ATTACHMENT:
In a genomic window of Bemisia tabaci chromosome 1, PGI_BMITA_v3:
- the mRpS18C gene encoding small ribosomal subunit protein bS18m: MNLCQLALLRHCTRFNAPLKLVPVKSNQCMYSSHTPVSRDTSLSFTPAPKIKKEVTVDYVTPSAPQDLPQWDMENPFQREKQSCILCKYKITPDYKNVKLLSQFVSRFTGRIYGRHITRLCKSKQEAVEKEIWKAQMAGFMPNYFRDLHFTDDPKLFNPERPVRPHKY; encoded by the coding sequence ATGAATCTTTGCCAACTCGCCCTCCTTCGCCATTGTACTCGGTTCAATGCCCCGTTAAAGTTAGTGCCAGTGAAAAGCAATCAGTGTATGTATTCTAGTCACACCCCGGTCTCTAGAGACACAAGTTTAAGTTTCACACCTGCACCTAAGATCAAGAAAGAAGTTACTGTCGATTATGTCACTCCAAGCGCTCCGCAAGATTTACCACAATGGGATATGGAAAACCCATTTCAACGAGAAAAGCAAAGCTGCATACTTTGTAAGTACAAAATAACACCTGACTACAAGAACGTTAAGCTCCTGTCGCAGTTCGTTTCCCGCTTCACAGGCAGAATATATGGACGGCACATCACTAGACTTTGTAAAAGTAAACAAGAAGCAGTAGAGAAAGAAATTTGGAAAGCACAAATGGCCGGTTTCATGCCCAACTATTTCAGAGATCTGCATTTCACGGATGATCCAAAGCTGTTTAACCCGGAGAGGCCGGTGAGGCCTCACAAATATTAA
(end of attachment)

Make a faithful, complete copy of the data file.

In a genomic window of Bemisia tabaci chromosome 1, PGI_BMITA_v3:
- the mRpS18C gene encoding small ribosomal subunit protein bS18m: MNLCQLALLRHCTRFNAPLKLVPVKSNQCMYSSHTPVSRDTSLSFTPAPKIKKEVTVDYVTPSAPQDLPQWDMENPFQREKQSCILCKYKITPDYKNVKLLSQFVSRFTGRIYGRHITRLCKSKQEAVEKEIWKAQMAGFMPNYFRDLHFTDDPKLFNPERPVRPHKY; encoded by the coding sequence ATGAATCTTTGCCAACTCGCCCTCCTTCGCCATTGTACTCGGTTCAATGCCCCGTTAAAGTTAGTGCCAGTGAAAAGCAATCAGTGTATGTATTCTAGTCACACCCCGGTCTCTAGAGACACAAGTTTAAGTTTCACACCTGCACCTAAGATCAAGAAAGAAGTTACTGTCGATTATGTCACTCCAAGCGCTCCGCAAGATTTACCACAATGGGATATGGAAAACCCATTTCAACGAGAAAAGCAAAGCTGCATACTTTGTAAGTACAAAATAACACCTGACTACAAGAACGTTAAGCTCCTGTCGCAGTTCGTTTCCCGCTTCACAGGCAGAATATATGGACGGCACATCACTAGACTTTGTAAAAGTAAACAAGAAGCAGTAGAGAAAGAAATTTGGAAAGCACAAATGGCCGGTTTCATGCCCAACTATTTCAGAGATCTGCATTTCACGGATGATCCAAAGCTGTTTAACCCGGAGAGGCCGGTGAGGCCTCACAAATATTAA